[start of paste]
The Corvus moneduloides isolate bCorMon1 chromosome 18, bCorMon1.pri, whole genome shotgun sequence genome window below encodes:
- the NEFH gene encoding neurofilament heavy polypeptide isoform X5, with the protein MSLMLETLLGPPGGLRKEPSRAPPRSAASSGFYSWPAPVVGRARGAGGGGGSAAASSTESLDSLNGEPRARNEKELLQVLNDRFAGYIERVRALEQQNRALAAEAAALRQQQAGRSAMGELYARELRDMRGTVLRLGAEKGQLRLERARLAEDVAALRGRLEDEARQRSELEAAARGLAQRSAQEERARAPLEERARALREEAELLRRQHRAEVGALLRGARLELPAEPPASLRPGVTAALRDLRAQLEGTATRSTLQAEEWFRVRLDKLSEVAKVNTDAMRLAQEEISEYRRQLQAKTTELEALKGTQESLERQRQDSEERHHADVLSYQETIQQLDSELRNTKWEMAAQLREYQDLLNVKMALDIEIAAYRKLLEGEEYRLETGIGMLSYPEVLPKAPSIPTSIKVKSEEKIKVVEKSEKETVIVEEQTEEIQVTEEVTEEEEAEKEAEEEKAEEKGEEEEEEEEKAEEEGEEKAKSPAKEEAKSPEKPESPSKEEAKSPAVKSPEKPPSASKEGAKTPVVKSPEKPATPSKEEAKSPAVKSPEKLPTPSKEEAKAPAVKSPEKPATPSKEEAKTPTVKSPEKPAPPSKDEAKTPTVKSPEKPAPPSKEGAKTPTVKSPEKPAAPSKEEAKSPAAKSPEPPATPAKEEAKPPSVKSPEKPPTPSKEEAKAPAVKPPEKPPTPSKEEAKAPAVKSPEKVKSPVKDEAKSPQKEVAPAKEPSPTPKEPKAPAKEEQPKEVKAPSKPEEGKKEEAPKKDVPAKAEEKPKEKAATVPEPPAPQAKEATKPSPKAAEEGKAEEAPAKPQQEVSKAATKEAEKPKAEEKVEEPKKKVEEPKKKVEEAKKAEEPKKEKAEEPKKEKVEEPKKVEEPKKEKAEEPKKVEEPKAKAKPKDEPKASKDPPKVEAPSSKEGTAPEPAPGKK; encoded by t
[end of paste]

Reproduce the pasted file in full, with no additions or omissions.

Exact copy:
The Corvus moneduloides isolate bCorMon1 chromosome 18, bCorMon1.pri, whole genome shotgun sequence genome window below encodes:
- the NEFH gene encoding neurofilament heavy polypeptide isoform X5, with the protein MSLMLETLLGPPGGLRKEPSRAPPRSAASSGFYSWPAPVVGRARGAGGGGGSAAASSTESLDSLNGEPRARNEKELLQVLNDRFAGYIERVRALEQQNRALAAEAAALRQQQAGRSAMGELYARELRDMRGTVLRLGAEKGQLRLERARLAEDVAALRGRLEDEARQRSELEAAARGLAQRSAQEERARAPLEERARALREEAELLRRQHRAEVGALLRGARLELPAEPPASLRPGVTAALRDLRAQLEGTATRSTLQAEEWFRVRLDKLSEVAKVNTDAMRLAQEEISEYRRQLQAKTTELEALKGTQESLERQRQDSEERHHADVLSYQETIQQLDSELRNTKWEMAAQLREYQDLLNVKMALDIEIAAYRKLLEGEEYRLETGIGMLSYPEVLPKAPSIPTSIKVKSEEKIKVVEKSEKETVIVEEQTEEIQVTEEVTEEEEAEKEAEEEKAEEKGEEEEEEEEKAEEEGEEKAKSPAKEEAKSPEKPESPSKEEAKSPAVKSPEKPPSASKEGAKTPVVKSPEKPATPSKEEAKSPAVKSPEKLPTPSKEEAKAPAVKSPEKPATPSKEEAKTPTVKSPEKPAPPSKDEAKTPTVKSPEKPAPPSKEGAKTPTVKSPEKPAAPSKEEAKSPAAKSPEPPATPAKEEAKPPSVKSPEKPPTPSKEEAKAPAVKPPEKPPTPSKEEAKAPAVKSPEKVKSPVKDEAKSPQKEVAPAKEPSPTPKEPKAPAKEEQPKEVKAPSKPEEGKKEEAPKKDVPAKAEEKPKEKAATVPEPPAPQAKEATKPSPKAAEEGKAEEAPAKPQQEVSKAATKEAEKPKAEEKVEEPKKKVEEPKKKVEEAKKAEEPKKEKAEEPKKEKVEEPKKVEEPKKEKAEEPKKVEEPKAKAKPKDEPKASKDPPKVEAPSSKEGTAPEPAPGKK; encoded by t